Thrombocytosis* is a condition characterized by an excess of platelets. Most cases are physiologic (caused by exercise) or reactive (secondary to some cancers, blood loss, or certain drugs). Rarely the condition is caused by a primary bone marrow disorder. In this last case, the platelets may not function normally, causing the blood to not clot properly.
Depending on the size of your pup, some health problems are more prevalent than others. For instance, big dogs tend to deal with more bone and joint problems, whereas smaller dogs tend to suffer more with organ and breathing disorders. Again, each breed is unique, but it is important to understand what common dog illnesses and health issues affect your pet. See below for the most common types of dog health issues and make sure to take immediate action if you think something serious is wrong with your dog.
The mysterious illness, which first appeared in the late 1980s affecting greyhounds in America, has been found in at least 27 counties in England and Wales since 2012, with 78 cases confirmed in the UK and 14 being already identified in 2016 alone.
Jump up ^ Rijnberk A. (2002). “The mammary gland, an endocrine gland”. Nederlands tijdschrift voor geneeskunde. Nederlands Tijdschrift voor Geneeskunde (PubMed Summary in English). 146 (51): 2457–62. PMID 12534096.
Corneal dystrophy is a condition characterized by bilateral, noninflammatory opacity of the cornea. It appears as grayish white lines, circles, or clouding of the cornea. Corneal dystrophy can also have a crystalline appearance.
To avoid acute kidney disease, keep human medications away from your dog, unless advised otherwise by your vet. Also, keep antifreeze away from dogs; they like the taste but it’s quite poisonous, even in low doses. There are various ways dogs can get their paws on antifreeze, including licking it off the garage floor or getting it from winterized pipes.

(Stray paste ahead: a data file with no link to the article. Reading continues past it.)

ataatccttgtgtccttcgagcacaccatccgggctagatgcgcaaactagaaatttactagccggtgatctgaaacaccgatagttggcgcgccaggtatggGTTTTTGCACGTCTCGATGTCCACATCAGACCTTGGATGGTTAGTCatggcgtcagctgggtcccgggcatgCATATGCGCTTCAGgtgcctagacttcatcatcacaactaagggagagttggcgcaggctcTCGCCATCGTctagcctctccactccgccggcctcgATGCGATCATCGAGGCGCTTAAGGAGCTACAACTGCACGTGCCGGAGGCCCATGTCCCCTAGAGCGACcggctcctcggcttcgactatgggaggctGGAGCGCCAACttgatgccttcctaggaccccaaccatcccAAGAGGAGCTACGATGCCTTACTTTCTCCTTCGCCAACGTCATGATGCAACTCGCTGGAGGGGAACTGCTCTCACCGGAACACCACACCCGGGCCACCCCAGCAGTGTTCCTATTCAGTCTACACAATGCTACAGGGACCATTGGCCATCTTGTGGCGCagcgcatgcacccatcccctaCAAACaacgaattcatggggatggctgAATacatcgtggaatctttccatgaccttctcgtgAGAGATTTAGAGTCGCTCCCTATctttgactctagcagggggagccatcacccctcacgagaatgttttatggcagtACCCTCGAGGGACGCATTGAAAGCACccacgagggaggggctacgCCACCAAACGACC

“The first sign that is normally seen is a skin sore that isn’t caused by a known injury. Most commonly these sores are found below the elbow or knee and appear as a distinct swelling, a patch of red skin or are open and ulcer-like.
Mouse and rat poison* ingestion is common in dogs. Most rodenticides in the United States are anticoagulant by depleting Vitamin K. This type is the most frequent cause of poisoning in pets. Third generation products contain brodifacoum or bromadiolone and are toxic after a single ingestion. Signs include spontaneous and excessive bleeding internally and externally. Treatment is with Vitamin K supplementation. Other rodenticides may contain cholecalciferol which causes hypercalcemia and leads to heart and kidney problems. Newer rodenticides may contain bromethalin which causes central nervous system signs such as seizures, muscle tremors, and depression.
For most dogs, insulin injections are necessary for adequate regulation of blood glucose. Once your pet’s individual insulin treatment is established, typically based on weight, you will be shown how to give him his insulin injections at home.
Learn to watch your dog closely, and you’ll be surprised by how much it communicates how it feels, mentally and physically. The position of its ears and tail, it’s breathing, whether it often scratches or licks its paws can all be signs of distress. “Chronic behaviors and symptoms must be addressed,” says Kerns. “Healthy dogs don’t show symptoms on a daily basis.” Tip: Consider starting a health notebook or a calendar, so you can track when you administer meds, change food, or notice new behaviors, like obsessive grooming.
However, there is one cause of chronic kidney disease that is preventable: dental disease. In the advanced stages of dental disease, bacteria from the dog’s gums can enter the bloodstream and damage vital organs, like the kidneys.
Ringworm is a condition caused by a fungus that can infect skin, hair, and nails of both people and animals. Ringworm is transmitted from animals to people through direct contact with an infected animal’s skin or hair. Puppies are most commonly affected and can have circular areas of hair loss anywhere on the body.
Certain types of dog or puppy adoptions, like international pet adoption, might not be suitable for your family because of the risk for disease. This is particularly true if young children, pregnant women, or persons with weak immune systems are living in the household. Persons with weak immune systems may include the elderly or people with an illness such as diabetes or HIV/AIDS, or those undergoing chemotherapy.
5. Distemper: Distemper is a tragic, often fatal disease of dogs and puppies. While the distemper virus is part of the typical puppy vaccine series, puppies too young for vaccination and dogs who were never vaccinated are most vulnerable. The virus typically comes along with neurological symptoms, nasal discharge, and high fevers. It also has a high mortality rate, and the rare dogs who survive infection often bear long-term effects, such as seizures and hardened paw pads.
9. Diabetes: Just like with humans, pets can develop diabetes as part of the aging process. While diabetes in cats and dogs can often be controlled by a plan of diet and exercise, some pets will require regular insulin shots.